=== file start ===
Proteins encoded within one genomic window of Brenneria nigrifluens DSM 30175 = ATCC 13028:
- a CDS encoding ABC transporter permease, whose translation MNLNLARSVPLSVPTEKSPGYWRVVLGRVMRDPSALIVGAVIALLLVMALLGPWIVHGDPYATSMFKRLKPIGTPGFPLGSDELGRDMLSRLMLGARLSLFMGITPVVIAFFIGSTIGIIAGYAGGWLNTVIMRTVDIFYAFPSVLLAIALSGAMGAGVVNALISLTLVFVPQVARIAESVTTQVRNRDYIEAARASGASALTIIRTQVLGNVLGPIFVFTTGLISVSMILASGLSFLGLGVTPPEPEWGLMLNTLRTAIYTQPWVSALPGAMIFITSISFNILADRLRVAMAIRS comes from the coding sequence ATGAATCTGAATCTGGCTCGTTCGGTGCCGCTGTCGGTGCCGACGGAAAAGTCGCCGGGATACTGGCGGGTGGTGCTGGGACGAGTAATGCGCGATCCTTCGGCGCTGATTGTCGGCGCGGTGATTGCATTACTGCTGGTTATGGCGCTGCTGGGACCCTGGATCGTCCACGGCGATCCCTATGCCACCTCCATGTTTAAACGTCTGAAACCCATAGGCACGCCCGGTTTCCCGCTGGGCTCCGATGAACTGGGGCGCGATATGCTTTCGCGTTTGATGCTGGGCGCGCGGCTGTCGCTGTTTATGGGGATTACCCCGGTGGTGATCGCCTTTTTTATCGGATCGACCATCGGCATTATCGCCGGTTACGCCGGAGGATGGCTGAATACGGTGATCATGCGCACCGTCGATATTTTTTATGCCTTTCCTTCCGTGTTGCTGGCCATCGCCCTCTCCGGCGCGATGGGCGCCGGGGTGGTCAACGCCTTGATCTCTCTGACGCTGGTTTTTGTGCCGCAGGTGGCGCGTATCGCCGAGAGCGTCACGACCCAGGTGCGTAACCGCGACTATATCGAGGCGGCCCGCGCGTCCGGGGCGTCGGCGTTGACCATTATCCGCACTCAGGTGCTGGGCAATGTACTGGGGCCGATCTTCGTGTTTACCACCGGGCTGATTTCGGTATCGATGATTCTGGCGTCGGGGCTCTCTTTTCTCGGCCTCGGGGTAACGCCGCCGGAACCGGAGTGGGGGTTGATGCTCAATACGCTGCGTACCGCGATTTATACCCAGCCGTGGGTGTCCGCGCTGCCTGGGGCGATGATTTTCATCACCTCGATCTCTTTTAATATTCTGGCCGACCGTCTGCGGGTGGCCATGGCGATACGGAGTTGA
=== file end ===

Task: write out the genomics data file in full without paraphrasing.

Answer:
Proteins encoded within one genomic window of Brenneria nigrifluens DSM 30175 = ATCC 13028:
- a CDS encoding ABC transporter permease, whose translation MNLNLARSVPLSVPTEKSPGYWRVVLGRVMRDPSALIVGAVIALLLVMALLGPWIVHGDPYATSMFKRLKPIGTPGFPLGSDELGRDMLSRLMLGARLSLFMGITPVVIAFFIGSTIGIIAGYAGGWLNTVIMRTVDIFYAFPSVLLAIALSGAMGAGVVNALISLTLVFVPQVARIAESVTTQVRNRDYIEAARASGASALTIIRTQVLGNVLGPIFVFTTGLISVSMILASGLSFLGLGVTPPEPEWGLMLNTLRTAIYTQPWVSALPGAMIFITSISFNILADRLRVAMAIRS comes from the coding sequence ATGAATCTGAATCTGGCTCGTTCGGTGCCGCTGTCGGTGCCGACGGAAAAGTCGCCGGGATACTGGCGGGTGGTGCTGGGACGAGTAATGCGCGATCCTTCGGCGCTGATTGTCGGCGCGGTGATTGCATTACTGCTGGTTATGGCGCTGCTGGGACCCTGGATCGTCCACGGCGATCCCTATGCCACCTCCATGTTTAAACGTCTGAAACCCATAGGCACGCCCGGTTTCCCGCTGGGCTCCGATGAACTGGGGCGCGATATGCTTTCGCGTTTGATGCTGGGCGCGCGGCTGTCGCTGTTTATGGGGATTACCCCGGTGGTGATCGCCTTTTTTATCGGATCGACCATCGGCATTATCGCCGGTTACGCCGGAGGATGGCTGAATACGGTGATCATGCGCACCGTCGATATTTTTTATGCCTTTCCTTCCGTGTTGCTGGCCATCGCCCTCTCCGGCGCGATGGGCGCCGGGGTGGTCAACGCCTTGATCTCTCTGACGCTGGTTTTTGTGCCGCAGGTGGCGCGTATCGCCGAGAGCGTCACGACCCAGGTGCGTAACCGCGACTATATCGAGGCGGCCCGCGCGTCCGGGGCGTCGGCGTTGACCATTATCCGCACTCAGGTGCTGGGCAATGTACTGGGGCCGATCTTCGTGTTTACCACCGGGCTGATTTCGGTATCGATGATTCTGGCGTCGGGGCTCTCTTTTCTCGGCCTCGGGGTAACGCCGCCGGAACCGGAGTGGGGGTTGATGCTCAATACGCTGCGTACCGCGATTTATACCCAGCCGTGGGTGTCCGCGCTGCCTGGGGCGATGATTTTCATCACCTCGATCTCTTTTAATATTCTGGCCGACCGTCTGCGGGTGGCCATGGCGATACGGAGTTGA